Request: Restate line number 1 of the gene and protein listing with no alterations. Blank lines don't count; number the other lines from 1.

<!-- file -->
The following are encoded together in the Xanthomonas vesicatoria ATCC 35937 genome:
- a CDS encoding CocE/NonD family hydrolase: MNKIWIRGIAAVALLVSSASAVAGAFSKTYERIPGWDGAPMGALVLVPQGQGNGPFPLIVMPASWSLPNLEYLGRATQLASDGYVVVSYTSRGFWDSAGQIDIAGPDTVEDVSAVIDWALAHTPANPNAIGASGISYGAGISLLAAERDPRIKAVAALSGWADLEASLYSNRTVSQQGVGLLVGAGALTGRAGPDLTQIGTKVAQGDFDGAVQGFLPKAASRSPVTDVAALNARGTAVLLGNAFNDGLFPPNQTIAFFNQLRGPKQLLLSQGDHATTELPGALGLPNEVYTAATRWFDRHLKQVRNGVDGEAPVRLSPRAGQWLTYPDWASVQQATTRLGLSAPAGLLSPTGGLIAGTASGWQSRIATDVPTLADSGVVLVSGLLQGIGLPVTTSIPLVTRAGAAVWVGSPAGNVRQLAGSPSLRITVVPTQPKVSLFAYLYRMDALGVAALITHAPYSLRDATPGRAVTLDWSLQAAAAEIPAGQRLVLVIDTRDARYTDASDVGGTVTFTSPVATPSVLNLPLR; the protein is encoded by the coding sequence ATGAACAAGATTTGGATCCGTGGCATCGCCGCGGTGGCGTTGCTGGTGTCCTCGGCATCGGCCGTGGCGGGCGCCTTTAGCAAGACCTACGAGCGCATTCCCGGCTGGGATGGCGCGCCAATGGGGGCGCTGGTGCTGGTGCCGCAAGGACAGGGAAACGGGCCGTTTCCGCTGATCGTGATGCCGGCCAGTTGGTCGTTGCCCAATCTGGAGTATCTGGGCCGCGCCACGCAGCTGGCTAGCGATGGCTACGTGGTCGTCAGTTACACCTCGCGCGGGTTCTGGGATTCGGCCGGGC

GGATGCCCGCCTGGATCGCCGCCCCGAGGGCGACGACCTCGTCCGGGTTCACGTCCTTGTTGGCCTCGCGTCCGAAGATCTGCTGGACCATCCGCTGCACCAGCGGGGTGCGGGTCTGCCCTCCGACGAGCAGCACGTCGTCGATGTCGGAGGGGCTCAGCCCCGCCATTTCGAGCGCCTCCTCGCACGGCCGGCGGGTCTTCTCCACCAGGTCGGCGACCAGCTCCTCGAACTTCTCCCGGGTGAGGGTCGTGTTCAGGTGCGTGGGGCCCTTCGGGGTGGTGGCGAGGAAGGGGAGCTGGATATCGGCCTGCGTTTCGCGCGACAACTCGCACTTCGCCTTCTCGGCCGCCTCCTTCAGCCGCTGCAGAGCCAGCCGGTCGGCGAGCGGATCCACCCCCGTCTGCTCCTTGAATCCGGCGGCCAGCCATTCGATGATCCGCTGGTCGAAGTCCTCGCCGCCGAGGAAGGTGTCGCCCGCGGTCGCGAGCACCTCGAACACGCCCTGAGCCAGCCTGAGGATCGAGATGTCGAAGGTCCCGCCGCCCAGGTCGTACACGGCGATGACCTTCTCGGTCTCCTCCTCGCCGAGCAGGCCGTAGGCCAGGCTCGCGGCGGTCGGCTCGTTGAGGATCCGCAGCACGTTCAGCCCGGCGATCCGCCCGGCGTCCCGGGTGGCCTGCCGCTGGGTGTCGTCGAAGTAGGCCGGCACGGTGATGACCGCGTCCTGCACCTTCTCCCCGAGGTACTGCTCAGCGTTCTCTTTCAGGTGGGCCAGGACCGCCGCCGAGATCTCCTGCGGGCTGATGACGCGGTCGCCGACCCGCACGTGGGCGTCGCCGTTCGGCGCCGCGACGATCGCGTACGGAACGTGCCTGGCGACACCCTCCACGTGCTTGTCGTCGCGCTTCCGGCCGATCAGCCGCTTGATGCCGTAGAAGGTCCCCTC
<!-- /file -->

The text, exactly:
The following are encoded together in the Xanthomonas vesicatoria ATCC 35937 genome: